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Regarding 9/11, Hulu's 'The Looming Tower' Asks Why
February 28, 2018  | By Ed Bark
 


Fresh from playing a Bible-spouting mass murderer in Neftlix’s Godless, the very busy Jeff Daniels (top) turns to rival streamer Hulu for another command performance. Again, his character is not particularly likable. But this time he’s trying to prevent mass murder.

Hulu’s The Looming Tower, whose first three hours will be available on Wednesday, Feb. 28, is adapted from the 2006 book by Lawrence Wright. It’s basically the story of how missed signals and bureaucratic infighting hindered efforts to uncover and thwart the 9/11 terrorist attacks. 

The real world is quite depressing enough for many. These past five days also have birthed a grim trilogy in the streaming/TV world, with the debuts of Netflix’s Seven Seconds, USA network’s Unsolved: The Murders of Tupac and The Notorious B.I.G. and now this. 

Based on the first three episodes, Looming Tower may not be harder to take, but it is tougher to follow and comprehend. Events and locales bounce around like ping-pong balls in Episode 1. Kenya, Pakistan, D.C., NYC, Tanzania, Albania -- and more than once in several instances. There also are recurrent flash forwards to a formal 2004 “9/11 Inquiry” in which answers are being sought well after the fact.

Looming Tower rouses the senses, however, whenever Daniels’ profanely self-important character is holding forth. He plays John O’Neill, a real-life assistant deputy director of investigation for the FBI who, for the purposes of this story, is the most dogged pursuer of Osama bin Laden. 

O’Neill, who has newly recruited young Muslim Ali Soufan (Tahar Rahim) as a key undercover operative, is prone to clash with just about everyone who questions his views or authority. His principal antagonist is Martin Schmidt (Peter Sarsgaard), head of a CIA counter-terrorism unit known as Alec Station. O’Neill demands, loudly and profanely, that Schmidt share all available intel with the FBI. But the turf wars persist as a backdrop to all the goings-on around the globe.

Otherwise, O’Neill is all sweet-talk -- with two mistresses who know nothing of his duplicity. He’s also married to a comparatively plain-looking woman who has borne him two children. “You staying the night?” she asks him near the end of Episode 1. “No,” he says.

Michael Stuhlbarg also gets ample screen time as Richard Clarke, the National Security Council’s chief anti-terrorism advisor during the Clinton presidency. He’s an ally of O’Neill’s but doesn’t relish sticking his neck out. “You damn well better prove it’s Al-Qaeda,” he tells O’Neill after a devastating terrorist bombing in 1998 of the U.S. embassy in Nairobi, Kenya. The chief onsite investigator is rumpled Robert Chesney, a fictional FBI agent compellingly played by Bill Camp.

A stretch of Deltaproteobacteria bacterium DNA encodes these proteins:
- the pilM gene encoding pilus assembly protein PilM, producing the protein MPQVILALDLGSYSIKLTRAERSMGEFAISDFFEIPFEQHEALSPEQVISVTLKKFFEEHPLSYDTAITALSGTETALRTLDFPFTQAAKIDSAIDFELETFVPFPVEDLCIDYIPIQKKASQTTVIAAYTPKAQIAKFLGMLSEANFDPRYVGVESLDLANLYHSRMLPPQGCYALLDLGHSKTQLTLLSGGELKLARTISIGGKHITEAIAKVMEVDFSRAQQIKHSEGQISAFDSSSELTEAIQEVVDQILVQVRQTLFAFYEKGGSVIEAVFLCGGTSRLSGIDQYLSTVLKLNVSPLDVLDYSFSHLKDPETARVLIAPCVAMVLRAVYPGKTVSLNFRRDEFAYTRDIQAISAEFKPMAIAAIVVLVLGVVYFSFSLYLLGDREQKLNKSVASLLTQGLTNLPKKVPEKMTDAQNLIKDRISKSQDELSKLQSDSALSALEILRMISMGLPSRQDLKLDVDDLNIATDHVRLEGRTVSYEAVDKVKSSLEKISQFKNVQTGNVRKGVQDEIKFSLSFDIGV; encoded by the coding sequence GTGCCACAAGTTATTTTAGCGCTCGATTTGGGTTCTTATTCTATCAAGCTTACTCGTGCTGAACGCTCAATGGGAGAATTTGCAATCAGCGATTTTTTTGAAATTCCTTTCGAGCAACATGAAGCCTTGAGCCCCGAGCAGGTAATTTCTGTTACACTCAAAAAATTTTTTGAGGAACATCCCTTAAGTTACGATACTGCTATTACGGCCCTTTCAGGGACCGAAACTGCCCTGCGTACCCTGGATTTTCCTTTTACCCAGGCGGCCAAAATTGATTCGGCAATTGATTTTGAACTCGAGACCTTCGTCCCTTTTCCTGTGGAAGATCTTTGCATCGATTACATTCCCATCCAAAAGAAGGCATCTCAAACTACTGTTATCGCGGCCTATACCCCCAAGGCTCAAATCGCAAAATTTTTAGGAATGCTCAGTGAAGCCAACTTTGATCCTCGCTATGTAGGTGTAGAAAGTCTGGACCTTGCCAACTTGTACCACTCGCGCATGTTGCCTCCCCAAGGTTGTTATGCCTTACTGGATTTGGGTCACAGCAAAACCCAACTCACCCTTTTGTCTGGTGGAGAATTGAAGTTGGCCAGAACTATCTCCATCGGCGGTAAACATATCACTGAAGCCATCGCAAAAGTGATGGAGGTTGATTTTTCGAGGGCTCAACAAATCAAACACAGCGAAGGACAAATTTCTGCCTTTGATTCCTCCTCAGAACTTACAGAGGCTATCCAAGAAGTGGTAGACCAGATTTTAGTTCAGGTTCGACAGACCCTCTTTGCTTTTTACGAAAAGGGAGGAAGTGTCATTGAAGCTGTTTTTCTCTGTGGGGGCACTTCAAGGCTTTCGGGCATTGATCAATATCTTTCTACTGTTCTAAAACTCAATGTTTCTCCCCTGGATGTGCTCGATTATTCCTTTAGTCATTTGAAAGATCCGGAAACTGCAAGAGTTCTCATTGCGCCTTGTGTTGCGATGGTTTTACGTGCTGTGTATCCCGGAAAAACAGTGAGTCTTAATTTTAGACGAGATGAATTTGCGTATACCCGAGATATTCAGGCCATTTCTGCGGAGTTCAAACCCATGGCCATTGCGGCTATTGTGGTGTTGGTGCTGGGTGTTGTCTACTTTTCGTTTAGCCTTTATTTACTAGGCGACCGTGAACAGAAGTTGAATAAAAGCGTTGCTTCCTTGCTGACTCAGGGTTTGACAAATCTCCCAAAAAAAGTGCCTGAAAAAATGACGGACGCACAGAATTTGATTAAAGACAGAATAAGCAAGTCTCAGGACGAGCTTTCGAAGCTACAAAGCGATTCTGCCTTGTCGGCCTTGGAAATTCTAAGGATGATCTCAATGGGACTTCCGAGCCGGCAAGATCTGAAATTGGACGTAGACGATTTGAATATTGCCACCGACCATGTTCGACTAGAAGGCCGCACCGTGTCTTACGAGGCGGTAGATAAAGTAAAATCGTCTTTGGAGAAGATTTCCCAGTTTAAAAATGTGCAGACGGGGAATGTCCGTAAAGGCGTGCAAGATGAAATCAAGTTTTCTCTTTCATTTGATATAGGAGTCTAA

Alec Baldwin (left) also co-stars in Looming Tower as CIA director George Tenet. But he’s not seen until Episode 3, and only fleetingly so. This hour ends with an ill-conceived bombing of a locale that may or may not be a hiding place for bin Laden. O’Neill is dead-set against it, arguing “they’ll get a ton of new recruits” if the “collateral damage” includes innocent women and children. Which it does, with Schmidt eventually telling the 2004 inquiry, “If they’re not Americans, I don’t really care.”

Episode 1 sets these events in motion with footage from ABC newsman John Miller’s 1998 interview with bin Laden, who vowed to take violent action against the United States for what he perceived as past war crimes. “You think I got used?” an actor playing Miller asks O’Neill before carping that the length of his interview got “cut down” by editors because “all anybody wants to hear about is Monica’s cum-stained dress.” In the very next scene, O’Neill visits the apartment of mistress No. 1, who eagerly straddles him.

Looming Tower, for which author Wright is a co-executive producer, is visceral and fully engaging in its best moments, but also head-hurting with some of its efforts to diagram the myriad goings-on abroad. By the end of Episode 3, however, the story has gotten a firmer grip. 

We all know what eventually happened on 9/11. What most don’t know is what eventually happened to Daniels’ O’Neill. It’s easy to research if you’d like, but won’t be divulged in this review because that would basically amount to a “spoiler.”

Looming Tower can’t be binge-watched for now because Hulu still doles out single episodes on a weekly basis, save for the three-hour initial offering. Perhaps that’s just as well. There’s no “right” time to watch. But given all that’s been transpiring, waiting until all ten episodes are available may be a path better taken -- even though it will never be an easy one.

 
 
 
 
 
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